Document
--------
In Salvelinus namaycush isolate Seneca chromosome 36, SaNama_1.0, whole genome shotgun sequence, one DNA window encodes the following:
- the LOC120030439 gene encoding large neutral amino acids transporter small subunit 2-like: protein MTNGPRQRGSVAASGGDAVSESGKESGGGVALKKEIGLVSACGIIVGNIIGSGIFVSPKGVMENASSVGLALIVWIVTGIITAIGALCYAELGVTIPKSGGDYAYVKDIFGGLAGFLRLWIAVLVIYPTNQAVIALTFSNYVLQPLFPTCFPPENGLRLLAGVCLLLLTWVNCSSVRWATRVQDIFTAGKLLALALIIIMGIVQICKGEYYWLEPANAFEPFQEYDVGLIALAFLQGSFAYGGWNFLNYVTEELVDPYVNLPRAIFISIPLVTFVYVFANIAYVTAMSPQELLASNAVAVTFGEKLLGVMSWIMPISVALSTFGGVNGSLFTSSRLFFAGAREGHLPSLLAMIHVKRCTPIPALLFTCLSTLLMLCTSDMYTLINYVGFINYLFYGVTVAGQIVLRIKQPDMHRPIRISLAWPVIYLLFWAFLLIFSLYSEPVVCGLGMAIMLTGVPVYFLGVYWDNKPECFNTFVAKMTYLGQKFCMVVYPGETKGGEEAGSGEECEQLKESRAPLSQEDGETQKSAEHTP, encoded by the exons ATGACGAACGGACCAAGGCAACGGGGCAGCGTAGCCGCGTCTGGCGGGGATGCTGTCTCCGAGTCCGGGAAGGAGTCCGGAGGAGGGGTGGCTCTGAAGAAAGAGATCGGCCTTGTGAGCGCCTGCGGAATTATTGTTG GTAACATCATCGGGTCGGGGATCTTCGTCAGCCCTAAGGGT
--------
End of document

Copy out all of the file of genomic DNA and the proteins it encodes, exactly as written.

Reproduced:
In Salvelinus namaycush isolate Seneca chromosome 36, SaNama_1.0, whole genome shotgun sequence, one DNA window encodes the following:
- the LOC120030439 gene encoding large neutral amino acids transporter small subunit 2-like: protein MTNGPRQRGSVAASGGDAVSESGKESGGGVALKKEIGLVSACGIIVGNIIGSGIFVSPKGVMENASSVGLALIVWIVTGIITAIGALCYAELGVTIPKSGGDYAYVKDIFGGLAGFLRLWIAVLVIYPTNQAVIALTFSNYVLQPLFPTCFPPENGLRLLAGVCLLLLTWVNCSSVRWATRVQDIFTAGKLLALALIIIMGIVQICKGEYYWLEPANAFEPFQEYDVGLIALAFLQGSFAYGGWNFLNYVTEELVDPYVNLPRAIFISIPLVTFVYVFANIAYVTAMSPQELLASNAVAVTFGEKLLGVMSWIMPISVALSTFGGVNGSLFTSSRLFFAGAREGHLPSLLAMIHVKRCTPIPALLFTCLSTLLMLCTSDMYTLINYVGFINYLFYGVTVAGQIVLRIKQPDMHRPIRISLAWPVIYLLFWAFLLIFSLYSEPVVCGLGMAIMLTGVPVYFLGVYWDNKPECFNTFVAKMTYLGQKFCMVVYPGETKGGEEAGSGEECEQLKESRAPLSQEDGETQKSAEHTP, encoded by the exons ATGACGAACGGACCAAGGCAACGGGGCAGCGTAGCCGCGTCTGGCGGGGATGCTGTCTCCGAGTCCGGGAAGGAGTCCGGAGGAGGGGTGGCTCTGAAGAAAGAGATCGGCCTTGTGAGCGCCTGCGGAATTATTGTTG GTAACATCATCGGGTCGGGGATCTTCGTCAGCCCTAAGGGT